While there may be a lot of drug and alcohol use and experimentation in high schools, college is where things can really take off. In high school, kids are often still under heavy parental supervision, and while the high school years may be full of peer pressure, media influence and pressure to succeed, these things often pale in comparison to what your average 18 – 20-year-old will experience when they head off to college.
A whole new world opens up when you get to college. For many people, this is the first experience living away from home. Whether in a dorm or renting an apartment with roommates, you are suddenly unsupervised and surrounded by people your age in a new environment. It’s exhilarating. Your future is laid out in front of you, full of possibilities. You are calling the shots, and you are surrounded by creativity and novel experiences. For so many, these next few years will be among the best of your life.
And then, there’s the pressure.
For young adults today, getting a college education is the epitome of high-stress. Rising tuition costs mean hefty loans, a mad scramble for shrinking grants and scholarship dollars, and working one or two jobs in between classes to make ends meet. Social anxiety and peer pressure are also an issue, and a common motivation to start drinking.
There’s also pressure to perform. Getting those papers done, studying for exams and trying to prove yourself in an increasingly competitive space can lead even the most level-headed young adult to overeat, drinking too much and picking up other bad habits such as smoking and overdoing the caffeine.
The college years have always been notorious for hard partying. Countless movies have been made around the fraternity and sorority scene and the big party that is the college campus. But for many students, a fun party can lead to problem drinking and using that lasts far beyond those college years.
Today, the risks have gone beyond excessive drinking and recreational drug use. The stakes have gotten higher. Oddly enough, many of the drugs being used on campus aren’t even being done for the sake of the party, but for the sake of productivity.
Stimulants like Ritalin and Adderall are being taken by students who are trying to either gain a competitive edge or just trying to keep up.
Drugs like Ambien and Xanax are being used to counteract the effects of the stimulants. Drugs like Vicodin and Oxycontin are being used to numb out after weeks of high-stress and not enough sleep.
Of course, the party is still there, and plenty of people are taking both prescription and street drugs simply to get high. Alcohol and marijuana continue to be a problem. Both substances increase the chances of car accidents and other dangers, and lack of inhibitions contributes to unwanted pregnancies, STD’s and other problems. Marijuana use has been shown to have negative effects on cognitive function and academic performance.
Either way, today’s college campus is ground zero for addiction.
While technically considered adults, your average 18 to the 21-year-old college student is still very much a teenager. He or she has not fully matured, and simply hasn’t the life experience yet to deal with the sudden wave of responsibilities, stress, and freedom that’s just been unleashed on them. Add to that the typical teen attitude of invincibility, and you have a heightened probability of addiction and everything that goes with it.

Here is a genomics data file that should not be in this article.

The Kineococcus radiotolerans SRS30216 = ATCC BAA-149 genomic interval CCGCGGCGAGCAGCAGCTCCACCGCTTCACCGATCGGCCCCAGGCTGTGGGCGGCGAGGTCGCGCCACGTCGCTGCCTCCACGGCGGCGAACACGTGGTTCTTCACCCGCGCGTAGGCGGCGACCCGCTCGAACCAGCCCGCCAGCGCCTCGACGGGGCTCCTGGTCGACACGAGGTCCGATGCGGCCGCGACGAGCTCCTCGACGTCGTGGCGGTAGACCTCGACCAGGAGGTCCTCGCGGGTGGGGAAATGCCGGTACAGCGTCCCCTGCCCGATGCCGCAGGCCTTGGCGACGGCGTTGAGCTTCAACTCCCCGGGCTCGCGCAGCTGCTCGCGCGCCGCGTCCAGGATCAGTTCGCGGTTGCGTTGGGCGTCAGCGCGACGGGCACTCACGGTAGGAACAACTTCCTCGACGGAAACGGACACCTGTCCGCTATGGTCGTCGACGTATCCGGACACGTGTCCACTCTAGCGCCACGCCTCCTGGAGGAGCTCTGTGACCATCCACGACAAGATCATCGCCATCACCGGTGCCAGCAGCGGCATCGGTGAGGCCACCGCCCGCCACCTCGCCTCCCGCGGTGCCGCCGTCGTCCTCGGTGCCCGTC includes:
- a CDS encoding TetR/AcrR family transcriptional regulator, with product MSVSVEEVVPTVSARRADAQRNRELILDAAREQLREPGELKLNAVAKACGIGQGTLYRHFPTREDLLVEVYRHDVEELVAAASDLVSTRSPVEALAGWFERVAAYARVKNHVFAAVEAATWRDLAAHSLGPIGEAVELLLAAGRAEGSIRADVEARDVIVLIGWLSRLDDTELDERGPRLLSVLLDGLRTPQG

The prescription drug epidemic that’s going on right now doesn’t help matters. Many college students are opting for pills over alcohol, pot, and cocaine. Addiction to opiate painkillers and benzodiazepines is a major problem for the 18 to 24 age group.
It isn’t always easy to tell, especially if you aren’t seeing your loved one on a daily basis. If you have a college-age son or daughter, identifying the problem when they are off in college is tricky. There are some signs to look for, however:
While some of these signs can be attributed to being busy or overwhelmed, it’s still important to acknowledge them and dig a little deeper. Depression and anxiety can also be reasons for falling grades, weight loss, and other issues. Have a talk with your loved one.
If you find that your loved one is struggling with addiction what do you do? It’s important to address the problem and get things out in the open as soon as possible. If you have suggested help and they either don’t want to admit they have a problem or insist they have everything under control, it could be time for an intervention.
Sometimes, despite your best efforts, you can’t convince your loved one that they need help. Addiction is a powerful illness and family members are not generally equipped to deal with the denial and often erratic behavior they are faced with during confrontations. Professional support is sometimes the best way to get real results.
An intervention allows family members to express their fears to their loved on in a much less volatile meeting facilitated by a licensed professional who does this every day. Interventions are frequently underutilized because people don’t realize how well they work. With a 90% success rate, an intervention can help your loved one get into treatment so they can get better. And, an intervention can give you and your family the support they need. Addiction is a family disease, and it affects everybody. An interventionist can help you learn new ways to cope with and heal from the effects of your loved one’s addiction.
If you are ready to get help for your family, call Intervention Services, Inc. today. You don’t have to wait until they hit rock bottom, call 1-877-478-4621 to learn more. Help starts the minute you call.